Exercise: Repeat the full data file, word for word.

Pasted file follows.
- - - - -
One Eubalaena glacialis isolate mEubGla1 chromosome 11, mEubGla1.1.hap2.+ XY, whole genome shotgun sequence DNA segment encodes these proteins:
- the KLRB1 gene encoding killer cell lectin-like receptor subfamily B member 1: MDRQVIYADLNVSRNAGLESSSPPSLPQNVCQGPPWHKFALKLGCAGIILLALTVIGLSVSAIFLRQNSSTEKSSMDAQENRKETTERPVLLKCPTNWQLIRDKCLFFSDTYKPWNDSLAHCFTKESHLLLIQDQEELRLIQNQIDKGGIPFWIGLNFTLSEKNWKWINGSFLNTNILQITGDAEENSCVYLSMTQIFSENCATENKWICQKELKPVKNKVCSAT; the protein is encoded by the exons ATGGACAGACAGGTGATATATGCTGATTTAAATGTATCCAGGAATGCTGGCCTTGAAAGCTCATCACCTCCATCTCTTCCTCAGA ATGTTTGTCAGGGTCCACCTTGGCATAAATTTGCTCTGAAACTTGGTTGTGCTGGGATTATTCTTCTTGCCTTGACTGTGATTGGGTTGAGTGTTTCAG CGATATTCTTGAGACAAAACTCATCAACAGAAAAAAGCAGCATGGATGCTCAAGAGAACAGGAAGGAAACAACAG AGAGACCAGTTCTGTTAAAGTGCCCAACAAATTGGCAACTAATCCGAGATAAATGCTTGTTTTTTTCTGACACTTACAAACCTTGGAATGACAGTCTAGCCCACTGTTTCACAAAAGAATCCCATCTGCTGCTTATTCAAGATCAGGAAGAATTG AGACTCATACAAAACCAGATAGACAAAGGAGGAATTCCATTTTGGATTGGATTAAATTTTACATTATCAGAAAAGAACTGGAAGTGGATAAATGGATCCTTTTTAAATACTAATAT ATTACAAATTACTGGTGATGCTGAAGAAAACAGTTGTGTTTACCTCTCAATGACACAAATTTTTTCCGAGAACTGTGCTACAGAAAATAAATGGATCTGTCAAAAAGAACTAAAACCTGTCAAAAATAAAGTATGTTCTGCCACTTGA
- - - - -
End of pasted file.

One Eubalaena glacialis isolate mEubGla1 chromosome 11, mEubGla1.1.hap2.+ XY, whole genome shotgun sequence DNA segment encodes these proteins:
- the KLRB1 gene encoding killer cell lectin-like receptor subfamily B member 1: MDRQVIYADLNVSRNAGLESSSPPSLPQNVCQGPPWHKFALKLGCAGIILLALTVIGLSVSAIFLRQNSSTEKSSMDAQENRKETTERPVLLKCPTNWQLIRDKCLFFSDTYKPWNDSLAHCFTKESHLLLIQDQEELRLIQNQIDKGGIPFWIGLNFTLSEKNWKWINGSFLNTNILQITGDAEENSCVYLSMTQIFSENCATENKWICQKELKPVKNKVCSAT; the protein is encoded by the exons ATGGACAGACAGGTGATATATGCTGATTTAAATGTATCCAGGAATGCTGGCCTTGAAAGCTCATCACCTCCATCTCTTCCTCAGA ATGTTTGTCAGGGTCCACCTTGGCATAAATTTGCTCTGAAACTTGGTTGTGCTGGGATTATTCTTCTTGCCTTGACTGTGATTGGGTTGAGTGTTTCAG CGATATTCTTGAGACAAAACTCATCAACAGAAAAAAGCAGCATGGATGCTCAAGAGAACAGGAAGGAAACAACAG AGAGACCAGTTCTGTTAAAGTGCCCAACAAATTGGCAACTAATCCGAGATAAATGCTTGTTTTTTTCTGACACTTACAAACCTTGGAATGACAGTCTAGCCCACTGTTTCACAAAAGAATCCCATCTGCTGCTTATTCAAGATCAGGAAGAATTG AGACTCATACAAAACCAGATAGACAAAGGAGGAATTCCATTTTGGATTGGATTAAATTTTACATTATCAGAAAAGAACTGGAAGTGGATAAATGGATCCTTTTTAAATACTAATAT ATTACAAATTACTGGTGATGCTGAAGAAAACAGTTGTGTTTACCTCTCAATGACACAAATTTTTTCCGAGAACTGTGCTACAGAAAATAAATGGATCTGTCAAAAAGAACTAAAACCTGTCAAAAATAAAGTATGTTCTGCCACTTGA